Treating patients under the glare of fans and television cameras puts a lot of pressure on sports doctors, but Dr Anthony O’Connor is still a little bit jealous
For those among us who are sports-obsessed medics, it has been a notable week. One of the things that makes me feel a little bit sad and jealous is that I’m no good at sports. I love sports, to the point where my fiancée memorably told her friends that ‘Anthony would take out a Sky Sports subscription just to watch two labradors chasing a ball in the Phoenix Park’. She’s right of course, I would.
I’m not that bad at my job and, in fairness, I work hard and do difficult, pressurised important things, but I’ll never know what it’s like to score the all important goal or win the medal or trophy. By extension, my family will never know that pride. Picture the scene of Padraig Harrington pitching in from a bunker to win a tournament, his wife barely able to watch as his excited son runs in to breathlessly tell her of daddy’s exploits. Gastroenterology just doesn’t quite work like that. I don’t see any son of mine jumping up and down telling his mother ‘Mammy! Mammy! come quickly, Daddy just got around this really difficult sigmoid, and now he’s cold snaring a large flat polyp at the hepatic flexure’. Until they start televising colonoscopy, it is likely to remain that way. So, for medics involved with elite sports teams, their lot must feel in some ways like the best of both worlds and one that makes the rest of us slightly envious.
The tracksuited colleagues of ours have had the busiest few weeks imaginable. Last month I went to see Ireland play Scotland at Landsdowne Road. A rip-roaring clash of the Celts was punctuated by a sickening head injury to Welsh-sounding, Scottish winger Lee Jones. I had a bird’s eye view of this unfortunate incident and the lightning quick reaction of Scotland’s team doctor James Robson. I’m sure Dr Robson wouldn’t be offended by me saying he is no teenager, but stationed barely 20 yards away from the clash he showed a burst of pace and disregard for his own personal safety that would put Tommy Bowe to shame, sliding in along the ground with boots and turf flying to stabilise Jones’s neck.
Later in the week I noticed a team of medics treating a stricken jockey just the far side of the final fence in the Queen Mother Champion Chase. Without the horsemanship of jockeys Andrew Lynch and Barry Geraghty in skilfully managing to avoid the final fence with minimal notice from the race stewards, these plucky doctors could have found themselves in the fairly precarious way of several tonnes of speeding horse, pumping their sinews and fetlocks up the hill at Cheltenham.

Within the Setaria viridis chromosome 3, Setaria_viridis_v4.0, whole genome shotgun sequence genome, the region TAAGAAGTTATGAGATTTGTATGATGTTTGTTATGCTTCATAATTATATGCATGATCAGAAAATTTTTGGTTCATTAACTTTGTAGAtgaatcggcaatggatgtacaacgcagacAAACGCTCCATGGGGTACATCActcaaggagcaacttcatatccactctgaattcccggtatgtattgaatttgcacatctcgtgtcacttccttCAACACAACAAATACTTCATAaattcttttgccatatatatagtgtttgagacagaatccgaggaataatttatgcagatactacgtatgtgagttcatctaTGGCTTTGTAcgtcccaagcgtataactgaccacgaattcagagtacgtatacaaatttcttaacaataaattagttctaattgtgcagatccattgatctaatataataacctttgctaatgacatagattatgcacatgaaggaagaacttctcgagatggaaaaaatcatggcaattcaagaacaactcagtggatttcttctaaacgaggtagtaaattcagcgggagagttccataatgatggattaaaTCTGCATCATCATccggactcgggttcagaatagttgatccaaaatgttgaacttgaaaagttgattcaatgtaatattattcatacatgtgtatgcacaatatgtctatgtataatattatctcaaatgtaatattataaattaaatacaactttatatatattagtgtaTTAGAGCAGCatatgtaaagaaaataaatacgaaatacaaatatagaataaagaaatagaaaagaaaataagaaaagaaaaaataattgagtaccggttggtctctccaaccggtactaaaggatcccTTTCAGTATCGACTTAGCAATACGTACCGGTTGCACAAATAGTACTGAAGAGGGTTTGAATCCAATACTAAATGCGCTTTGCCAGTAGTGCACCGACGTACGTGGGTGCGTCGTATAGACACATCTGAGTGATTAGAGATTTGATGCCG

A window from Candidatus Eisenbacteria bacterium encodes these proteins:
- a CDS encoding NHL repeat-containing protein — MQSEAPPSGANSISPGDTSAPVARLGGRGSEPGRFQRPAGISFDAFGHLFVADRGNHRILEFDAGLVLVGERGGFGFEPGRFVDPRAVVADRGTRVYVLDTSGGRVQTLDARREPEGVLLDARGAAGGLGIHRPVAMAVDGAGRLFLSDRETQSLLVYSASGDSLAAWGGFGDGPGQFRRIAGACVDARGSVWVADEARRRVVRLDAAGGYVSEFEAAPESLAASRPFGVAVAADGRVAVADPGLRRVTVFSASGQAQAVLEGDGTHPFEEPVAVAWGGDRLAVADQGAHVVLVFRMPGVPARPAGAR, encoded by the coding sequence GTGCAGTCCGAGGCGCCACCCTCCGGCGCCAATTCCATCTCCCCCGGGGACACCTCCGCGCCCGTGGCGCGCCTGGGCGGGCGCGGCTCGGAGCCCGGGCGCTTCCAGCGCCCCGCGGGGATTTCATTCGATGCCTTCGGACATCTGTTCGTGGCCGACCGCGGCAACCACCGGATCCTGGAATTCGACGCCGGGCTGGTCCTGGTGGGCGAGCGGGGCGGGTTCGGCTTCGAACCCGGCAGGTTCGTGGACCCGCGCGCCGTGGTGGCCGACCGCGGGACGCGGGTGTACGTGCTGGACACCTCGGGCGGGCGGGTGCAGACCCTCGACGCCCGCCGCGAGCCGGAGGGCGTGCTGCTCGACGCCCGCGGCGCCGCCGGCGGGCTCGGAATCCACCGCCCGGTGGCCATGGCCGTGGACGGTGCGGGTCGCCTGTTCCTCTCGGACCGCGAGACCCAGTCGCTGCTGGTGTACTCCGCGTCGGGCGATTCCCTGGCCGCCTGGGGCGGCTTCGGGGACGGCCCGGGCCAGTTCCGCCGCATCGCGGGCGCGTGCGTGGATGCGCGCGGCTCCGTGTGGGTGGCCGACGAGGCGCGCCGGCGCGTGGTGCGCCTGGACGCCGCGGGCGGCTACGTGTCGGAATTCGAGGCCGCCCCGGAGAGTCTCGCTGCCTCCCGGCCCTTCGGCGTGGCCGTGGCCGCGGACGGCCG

The most dramatic sports medicine intervention of all, however, came at White Hart Lane where the quick actions of the team doctors of Bolton and Spurs as well as a team of paramedics managed to save the life of Bolton midfielder Fabrice Muamba, a tragic victim of a cardiac arrest. It was surreal seeing Muamba receive chest compressions and cardioversion on the verdant turf of Spurs’ home ground. I’ve resuscitated many people, some successfully. Most doctors will admit it is among the hardest things they do and although a big team is useful, a crowd of onlookers, visitors and other staff members not engaged in helping with the arrest is quite unhelpful. I can only imagine the stress of resuscitating a patient in front of 35,000 people with millions more watching on TV. Nonetheless, the job was done with what looked like steely calm and competence, assisted by a cardiologist named Andrew Deaner who fought his way onto the pitch past the stewards to help the player.
Closer to home it was also the week in which the GAA chose to honour Dr Con Murphy of the Cork GAA teams, an éminence grise on the sidelines at a remarkable 23 All-Ireland finals since taking possession of the magic sponge for Cork in 1975.
These colleagues across all sports are an unassuming yet constant presence in the background of many of the most celebrated moments of public life. Their confidence and competence in practising their skills on a public, pressurised scale when the stakes are high easily equates to the prowess of their much more celebrated athletic patients. They are all worthy ambassadors for the profession.